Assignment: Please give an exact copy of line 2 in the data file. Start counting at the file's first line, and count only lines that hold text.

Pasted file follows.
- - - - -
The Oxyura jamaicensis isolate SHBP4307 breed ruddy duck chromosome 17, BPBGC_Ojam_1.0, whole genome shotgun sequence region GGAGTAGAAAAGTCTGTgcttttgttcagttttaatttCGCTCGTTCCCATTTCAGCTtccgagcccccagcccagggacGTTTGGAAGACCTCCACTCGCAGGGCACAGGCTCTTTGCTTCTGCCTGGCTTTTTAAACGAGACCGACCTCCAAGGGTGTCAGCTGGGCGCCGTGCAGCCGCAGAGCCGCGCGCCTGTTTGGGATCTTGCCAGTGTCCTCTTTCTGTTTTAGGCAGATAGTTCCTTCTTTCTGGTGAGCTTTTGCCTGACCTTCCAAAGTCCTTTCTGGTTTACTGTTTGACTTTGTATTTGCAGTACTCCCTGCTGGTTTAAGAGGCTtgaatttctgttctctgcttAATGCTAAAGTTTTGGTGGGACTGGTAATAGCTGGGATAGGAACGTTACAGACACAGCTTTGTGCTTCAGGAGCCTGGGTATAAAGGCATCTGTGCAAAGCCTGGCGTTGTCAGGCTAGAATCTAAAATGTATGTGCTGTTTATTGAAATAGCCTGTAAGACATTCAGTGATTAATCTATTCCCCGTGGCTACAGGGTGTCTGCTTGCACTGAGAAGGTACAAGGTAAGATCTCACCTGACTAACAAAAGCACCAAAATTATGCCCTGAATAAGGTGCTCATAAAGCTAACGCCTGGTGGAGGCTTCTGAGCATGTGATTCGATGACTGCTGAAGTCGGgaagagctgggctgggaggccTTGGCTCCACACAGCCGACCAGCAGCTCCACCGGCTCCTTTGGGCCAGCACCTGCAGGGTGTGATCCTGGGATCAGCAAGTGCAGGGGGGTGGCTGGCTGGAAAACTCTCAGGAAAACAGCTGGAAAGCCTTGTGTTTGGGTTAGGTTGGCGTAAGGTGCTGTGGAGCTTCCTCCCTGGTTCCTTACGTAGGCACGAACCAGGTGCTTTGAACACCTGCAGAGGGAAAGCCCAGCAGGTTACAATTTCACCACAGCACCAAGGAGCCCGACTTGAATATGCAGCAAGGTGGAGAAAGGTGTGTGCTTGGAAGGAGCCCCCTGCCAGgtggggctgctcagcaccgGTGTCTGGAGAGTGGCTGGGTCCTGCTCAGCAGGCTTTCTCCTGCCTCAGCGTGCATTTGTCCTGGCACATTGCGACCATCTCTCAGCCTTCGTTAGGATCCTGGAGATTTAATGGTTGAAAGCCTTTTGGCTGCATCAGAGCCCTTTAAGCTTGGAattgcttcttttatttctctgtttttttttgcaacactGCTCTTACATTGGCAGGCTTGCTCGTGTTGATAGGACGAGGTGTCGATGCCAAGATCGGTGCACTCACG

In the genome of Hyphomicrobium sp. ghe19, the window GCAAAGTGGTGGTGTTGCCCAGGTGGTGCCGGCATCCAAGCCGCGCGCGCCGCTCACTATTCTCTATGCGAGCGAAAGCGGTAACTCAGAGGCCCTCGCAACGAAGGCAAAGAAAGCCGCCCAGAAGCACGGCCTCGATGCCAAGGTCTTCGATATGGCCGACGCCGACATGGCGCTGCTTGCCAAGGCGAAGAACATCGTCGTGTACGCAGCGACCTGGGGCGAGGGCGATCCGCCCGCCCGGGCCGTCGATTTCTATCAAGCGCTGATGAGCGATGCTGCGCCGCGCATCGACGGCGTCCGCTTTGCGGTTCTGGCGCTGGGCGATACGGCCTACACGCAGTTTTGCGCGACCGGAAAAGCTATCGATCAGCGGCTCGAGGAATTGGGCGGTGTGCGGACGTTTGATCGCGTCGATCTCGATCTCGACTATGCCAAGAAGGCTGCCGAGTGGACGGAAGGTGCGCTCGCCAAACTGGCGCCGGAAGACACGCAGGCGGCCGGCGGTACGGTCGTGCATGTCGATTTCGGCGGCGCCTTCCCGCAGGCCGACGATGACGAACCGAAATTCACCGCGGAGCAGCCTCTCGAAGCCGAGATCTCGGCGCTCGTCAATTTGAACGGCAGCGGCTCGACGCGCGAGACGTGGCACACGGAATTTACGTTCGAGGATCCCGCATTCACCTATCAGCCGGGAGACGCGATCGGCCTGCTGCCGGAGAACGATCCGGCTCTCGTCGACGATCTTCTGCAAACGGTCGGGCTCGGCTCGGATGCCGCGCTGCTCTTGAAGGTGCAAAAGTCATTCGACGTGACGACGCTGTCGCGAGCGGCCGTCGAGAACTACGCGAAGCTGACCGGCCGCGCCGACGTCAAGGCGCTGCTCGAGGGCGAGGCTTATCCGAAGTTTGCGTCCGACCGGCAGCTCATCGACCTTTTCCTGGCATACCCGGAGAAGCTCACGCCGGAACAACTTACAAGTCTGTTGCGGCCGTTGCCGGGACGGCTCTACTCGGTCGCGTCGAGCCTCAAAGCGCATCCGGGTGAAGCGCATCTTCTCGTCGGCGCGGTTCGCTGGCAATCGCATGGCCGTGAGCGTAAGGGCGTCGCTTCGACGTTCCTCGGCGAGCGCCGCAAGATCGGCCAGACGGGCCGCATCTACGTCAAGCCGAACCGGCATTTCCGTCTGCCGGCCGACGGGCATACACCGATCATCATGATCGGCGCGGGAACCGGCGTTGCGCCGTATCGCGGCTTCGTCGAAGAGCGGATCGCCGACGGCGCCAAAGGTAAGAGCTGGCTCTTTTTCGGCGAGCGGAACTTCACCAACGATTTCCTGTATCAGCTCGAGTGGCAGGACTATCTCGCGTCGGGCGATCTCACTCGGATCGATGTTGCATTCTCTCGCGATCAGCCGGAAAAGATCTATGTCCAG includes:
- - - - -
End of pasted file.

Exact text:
In the genome of Hyphomicrobium sp. ghe19, the window GCAAAGTGGTGGTGTTGCCCAGGTGGTGCCGGCATCCAAGCCGCGCGCGCCGCTCACTATTCTCTATGCGAGCGAAAGCGGTAACTCAGAGGCCCTCGCAACGAAGGCAAAGAAAGCCGCCCAGAAGCACGGCCTCGATGCCAAGGTCTTCGATATGGCCGACGCCGACATGGCGCTGCTTGCCAAGGCGAAGAACATCGTCGTGTACGCAGCGACCTGGGGCGAGGGCGATCCGCCCGCCCGGGCCGTCGATTTCTATCAAGCGCTGATGAGCGATGCTGCGCCGCGCATCGACGGCGTCCGCTTTGCGGTTCTGGCGCTGGGCGATACGGCCTACACGCAGTTTTGCGCGACCGGAAAAGCTATCGATCAGCGGCTCGAGGAATTGGGCGGTGTGCGGACGTTTGATCGCGTCGATCTCGATCTCGACTATGCCAAGAAGGCTGCCGAGTGGACGGAAGGTGCGCTCGCCAAACTGGCGCCGGAAGACACGCAGGCGGCCGGCGGTACGGTCGTGCATGTCGATTTCGGCGGCGCCTTCCCGCAGGCCGACGATGACGAACCGAAATTCACCGCGGAGCAGCCTCTCGAAGCCGAGATCTCGGCGCTCGTCAATTTGAACGGCAGCGGCTCGACGCGCGAGACGTGGCACACGGAATTTACGTTCGAGGATCCCGCATTCACCTATCAGCCGGGAGACGCGATCGGCCTGCTGCCGGAGAACGATCCGGCTCTCGTCGACGATCTTCTGCAAACGGTCGGGCTCGGCTCGGATGCCGCGCTGCTCTTGAAGGTGCAAAAGTCATTCGACGTGACGACGCTGTCGCGAGCGGCCGTCGAGAACTACGCGAAGCTGACCGGCCGCGCCGACGTCAAGGCGCTGCTCGAGGGCGAGGCTTATCCGAAGTTTGCGTCCGACCGGCAGCTCATCGACCTTTTCCTGGCATACCCGGAGAAGCTCACGCCGGAACAACTTACAAGTCTGTTGCGGCCGTTGCCGGGACGGCTCTACTCGGTCGCGTCGAGCCTCAAAGCGCATCCGGGTGAAGCGCATCTTCTCGTCGGCGCGGTTCGCTGGCAATCGCATGGCCGTGAGCGTAAGGGCGTCGCTTCGACGTTCCTCGGCGAGCGCCGCAAGATCGGCCAGACGGGCCGCATCTACGTCAAGCCGAACCGGCATTTCCGTCTGCCGGCCGACGGGCATACACCGATCATCATGATCGGCGCGGGAACCGGCGTTGCGCCGTATCGCGGCTTCGTCGAAGAGCGGATCGCCGACGGCGCCAAAGGTAAGAGCTGGCTCTTTTTCGGCGAGCGGAACTTCACCAACGATTTCCTGTATCAGCTCGAGTGGCAGGACTATCTCGCGTCGGGCGATCTCACTCGGATCGATGTTGCATTCTCTCGCGATCAGCCGGAAAAGATCTATGTCCAG includes: